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    Seabrook, New Hampshire
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    Minimum parking requirements are the single most destructive zoning law, IMHO. Many professional planners are now recommending that towns and cities remove them--or have maximum parking, instead. How do they harm towns:

    1. Devalue land--especially commercial property
    2. Smaller lots cannot be put to highest and best use
    3. Make town centers much less walkable but pushing businesses further apart; minimum parking also tends to greatly increase traffic congestion
    4. Discriminates against smaller businesses that may not be able to weasel their way around these rules the way large chain stores do
    5. Storm water runnoff, chemicals, erosion, asphalt acts as a heat sink--hot water can run off of these huge lots, harming fish and wildlife
    6. Huge, five acre parking lots are not a good use of commercial land.
    7. Towns end up with less property tax revenue from their commercial centers--and fewer jobs. If a business finds that having too many employees will require the addition of spaces that he cannot put it, they will frequently cap the total number of employees at a low amount--resulting in a few lost jobs. Other businesses will just cut down on the number of seats or shrink the retail area to something just smaller than that which would require one parking spot too many.
    8. Worst of all, businesses no longer have any incentive to share parking lots or work together to solve mutual problems.
    9. Parking lots--especially large ones--cannot simply be landscaped; they do not look nice, and do not work well with any zone or sector.

    The worst effect is on town centers, where old buildings can no longer meet these minimum parking requirements because there just isn't any space for them. Developers find that it's too difficult to bring about the political change necessary to reduce or eliminate parking requirements. Although they may be grandfathered in to their old use, once you try to change some of the floors or buildings to highest and best use, you've got real problems.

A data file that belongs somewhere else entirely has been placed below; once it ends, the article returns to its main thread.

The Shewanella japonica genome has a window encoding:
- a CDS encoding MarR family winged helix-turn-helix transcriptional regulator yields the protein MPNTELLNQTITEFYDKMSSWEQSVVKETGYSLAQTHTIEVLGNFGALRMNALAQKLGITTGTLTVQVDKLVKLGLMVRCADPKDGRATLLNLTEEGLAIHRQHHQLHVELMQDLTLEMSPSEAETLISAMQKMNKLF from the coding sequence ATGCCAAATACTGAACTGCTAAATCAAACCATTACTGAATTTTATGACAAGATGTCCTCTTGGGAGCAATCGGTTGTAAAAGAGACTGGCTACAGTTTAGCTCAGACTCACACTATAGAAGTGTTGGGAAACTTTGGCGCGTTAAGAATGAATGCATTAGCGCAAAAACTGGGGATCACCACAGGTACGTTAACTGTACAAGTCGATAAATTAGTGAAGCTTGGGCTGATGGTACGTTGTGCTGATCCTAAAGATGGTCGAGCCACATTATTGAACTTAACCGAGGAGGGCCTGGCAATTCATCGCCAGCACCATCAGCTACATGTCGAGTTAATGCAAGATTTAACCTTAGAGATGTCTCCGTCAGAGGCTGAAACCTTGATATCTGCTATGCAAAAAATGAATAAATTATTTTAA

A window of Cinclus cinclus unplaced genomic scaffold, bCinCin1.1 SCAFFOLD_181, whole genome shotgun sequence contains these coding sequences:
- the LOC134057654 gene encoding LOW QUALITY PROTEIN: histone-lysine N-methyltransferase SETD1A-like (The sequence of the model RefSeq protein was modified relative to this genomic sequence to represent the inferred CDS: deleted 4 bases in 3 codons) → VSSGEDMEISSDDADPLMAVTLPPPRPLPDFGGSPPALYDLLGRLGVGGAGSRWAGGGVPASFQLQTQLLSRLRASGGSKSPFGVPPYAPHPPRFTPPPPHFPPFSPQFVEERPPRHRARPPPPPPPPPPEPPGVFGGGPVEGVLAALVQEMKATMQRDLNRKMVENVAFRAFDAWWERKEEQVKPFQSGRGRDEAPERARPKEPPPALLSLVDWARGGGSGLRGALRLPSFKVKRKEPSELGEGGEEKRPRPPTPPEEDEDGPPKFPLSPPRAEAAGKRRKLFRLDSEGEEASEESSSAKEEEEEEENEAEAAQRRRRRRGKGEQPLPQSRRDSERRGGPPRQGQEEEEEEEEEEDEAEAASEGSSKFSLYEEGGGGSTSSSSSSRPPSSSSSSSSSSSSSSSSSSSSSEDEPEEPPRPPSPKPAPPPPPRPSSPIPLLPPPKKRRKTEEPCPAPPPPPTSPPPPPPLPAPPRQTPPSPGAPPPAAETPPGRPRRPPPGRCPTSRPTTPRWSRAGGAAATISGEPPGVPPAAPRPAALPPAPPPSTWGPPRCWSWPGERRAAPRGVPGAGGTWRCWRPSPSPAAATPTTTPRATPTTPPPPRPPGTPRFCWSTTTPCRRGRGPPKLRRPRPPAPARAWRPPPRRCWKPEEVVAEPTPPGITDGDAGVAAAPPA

It's often easier for building owners to just walk away from these buildings and invest elsewhere. People wonder sometimes why these buildings don't get renovated--why their town center is becoming run down, but voters rarely make the connection.

  8. #8
    Cyburbian
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    Aug 2008
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    Jacksonville, FL
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    Not everyone hates minimum parking standards ...

    Maxx ... take into consideration, though, that many retail and commercial businesses actually want a guaranteed minimum of parking so that their customers have access (or maybe even "easy" access) to them. Banks, for example, always want far more parking than minimums state, and in my jurisdiction, frequently need deviations to exceed the newly adopted maximums.

    We also tend to see a lot of purchase agreements between our clients and the land sellers that state they will be able to construct for their exclusive use 4 or 5 spaces per 1,000 SF of GFA or GLA. A few town centers that are PUDs also adopted this standard within their PUD documents to avoid difficulty in site sales and permitting.

  9. #9
    Cyburbian Seabishop's avatar
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    For better or worse residential neighbors next to commercial areas also like them.